Then he happens upon Soul Storage; a company that does exactly what it says on the tin. It offers to cleave a person’s immortal soul from them and store it away where it can bother them no more. No attempts at scientific clarification here – Cold Souls is embedded resolutely in its own off-kilter reality that smartly sidesteps explanation. So when we learn that something called ‘soul trafficking’ is rife, and the narrative splits to encompass Russian soul-ferrying ‘mule’ Nina (Dina Korzun), it makes a perfect kind of non-sense.

Which all sounds very profound. And it sort of is. Barthes channels her native French cinema to produce something beautiful and overtly dreamy, with flickers of humour that buoy proceedings. Take these gems: Giamatti is disheartened when he discovers that his extracted soul resembles nothing more than a chickpea; while his outrage at his soul being ‘rented’ is second only to his horror that a Russian wannabe-actress is using it to thesp up a soap opera (“She’ll destroy it!”).

But quips aside, and despite all its chatter about the human spirit, Cold Souls remains disappointingly disaffecting. The tragic, seemingly doomed Nina – whose exorbitant trafficking has left her with so much ‘soul residue’ that she can probably never take back her own soul – strains for sympathy, but never quite attains it. And not even a location jump to Russia enlivens the film’s lethargic final act, with a Bond villain character quickly offloaded and any tension evaporating in the face of a silly kidnap plot. “Hollow, light, empty,” Giamatti murmurs as he describes his feelings of post-extraction soullessness. Funny how those adjectives apply to his film, too.

Anticipation: Cool premise, and Giamatti is pretty dependable. 4

Enjoyment: Slow burning and strangely distant. Still, there are some interesting ideas. 3

In Retrospect: Thought provoking but elusive, Cold Souls’ theories blanket any feeling, making this all sadly soulless. 3

Via Little White Lies

Cloud 9 (2009)

‘You’re as young as the man you feel,’ the line goes. Which makes Inge (Ursula Werner) an astonishingly virile 76-year-old. Snared in her post-retirement routine, toiling in a suffocating blanket of iron steam and sewing chores, Inge (actually in her late ’60s) has been married for 30 years, and her misery is tangible. Then she meets Karl (Horst Westphal), the 76-year-old in question, and the two recognise in each other a mirrored loneliness. You can almost hear Barry White humming from beyond the grave.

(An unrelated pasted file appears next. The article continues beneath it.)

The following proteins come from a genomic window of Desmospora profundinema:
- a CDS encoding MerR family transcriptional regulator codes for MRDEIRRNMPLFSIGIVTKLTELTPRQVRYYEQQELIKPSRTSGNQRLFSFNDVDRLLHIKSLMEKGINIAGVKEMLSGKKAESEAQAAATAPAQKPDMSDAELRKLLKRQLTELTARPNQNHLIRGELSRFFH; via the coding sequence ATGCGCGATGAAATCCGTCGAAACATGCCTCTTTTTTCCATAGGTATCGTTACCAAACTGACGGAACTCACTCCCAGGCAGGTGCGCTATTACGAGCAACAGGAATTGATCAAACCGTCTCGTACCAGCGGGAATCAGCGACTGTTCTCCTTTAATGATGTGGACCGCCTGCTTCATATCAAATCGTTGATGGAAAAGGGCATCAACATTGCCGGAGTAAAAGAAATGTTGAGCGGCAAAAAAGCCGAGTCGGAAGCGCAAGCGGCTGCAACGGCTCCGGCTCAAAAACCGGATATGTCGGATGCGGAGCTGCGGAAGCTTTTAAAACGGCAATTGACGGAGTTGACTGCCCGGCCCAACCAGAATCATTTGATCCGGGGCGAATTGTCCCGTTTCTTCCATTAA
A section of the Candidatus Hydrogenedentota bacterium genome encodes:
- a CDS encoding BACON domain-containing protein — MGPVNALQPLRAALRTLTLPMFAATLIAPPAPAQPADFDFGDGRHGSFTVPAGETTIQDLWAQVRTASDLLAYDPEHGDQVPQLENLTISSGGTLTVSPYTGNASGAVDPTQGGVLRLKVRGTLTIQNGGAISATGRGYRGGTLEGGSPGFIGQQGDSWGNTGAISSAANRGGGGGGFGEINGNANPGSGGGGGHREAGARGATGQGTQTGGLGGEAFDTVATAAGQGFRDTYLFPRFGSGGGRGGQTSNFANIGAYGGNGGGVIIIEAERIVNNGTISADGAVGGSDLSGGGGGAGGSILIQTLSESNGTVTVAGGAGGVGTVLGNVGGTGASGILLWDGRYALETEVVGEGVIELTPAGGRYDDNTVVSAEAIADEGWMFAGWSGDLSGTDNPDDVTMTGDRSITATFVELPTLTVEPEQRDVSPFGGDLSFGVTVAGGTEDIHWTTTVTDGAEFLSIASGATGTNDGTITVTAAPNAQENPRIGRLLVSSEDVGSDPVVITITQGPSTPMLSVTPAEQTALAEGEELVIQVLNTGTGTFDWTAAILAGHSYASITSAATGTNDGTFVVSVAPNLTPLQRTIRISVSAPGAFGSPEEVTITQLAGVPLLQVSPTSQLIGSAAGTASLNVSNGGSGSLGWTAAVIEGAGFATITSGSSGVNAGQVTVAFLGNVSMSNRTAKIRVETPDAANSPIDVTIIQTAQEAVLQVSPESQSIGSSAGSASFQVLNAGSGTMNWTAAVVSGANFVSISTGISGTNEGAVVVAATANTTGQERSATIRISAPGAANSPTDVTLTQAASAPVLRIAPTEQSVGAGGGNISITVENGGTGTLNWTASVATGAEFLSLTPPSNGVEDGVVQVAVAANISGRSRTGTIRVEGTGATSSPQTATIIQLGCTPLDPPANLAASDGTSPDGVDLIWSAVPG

And before you’ve taken a breath there’s the sex. In Cloud 9’s frankly shocking pre-credit five minutes, Inge and Karl engage in a staggeringly graphic display of geriatric gymnastics. He strokes her cheek with liver-spotted hands, they kiss awkwardly, he gets between her naked thighs… If you’ve turned green already, chances are you won’t survive these opening moments.

But that would be doing Cloud 9 a disservice. Yes, the in-your-face, fleshy fornication is at first galling – almost hysterically so. Do we laugh at this? Is it comedy? Horror? But German director Andreas Dresen is from the Mike Leigh school of thought. Nudity itself is only fleetingly provocative, and with Cloud 9, Dresen is more interested in a probing – and, yes, explicit – exploration of lives that are meant to be winding down. Together, Inge and husband Werner (Horst Rehberg) have raised children and made a home – they have done everything that society expects – but have they truly lived?

Sound like a drag? Well, Dresen saves proceedings from the doldrums by exploring the fertile, complex age issues with fascination. Like Leigh, he is a director interested in people and their unique internal/external worlds. Filming in a loose, documentary style, his natural lighting hides none of the ravages of time, and long, unforgiving takes force us to inhabit the world of our elderly romantics absolutely. When Inge stands before a full length mirror, naked as the day she was born, tentatively searching her ageing folds, we’re right there with her – morbidly fascinated and repulsed, as she is.

This isn’t just softcore porn for the over 70s; Dresen is visibly peeling back the layers of society’s older patrons, exposing their hopes and fears through the heightened dramatics of a love story. As our technology-obsessed era closes in around them – wind turbines obscure their country jaunts, planes power overhead – just where do our arthritic trio belong?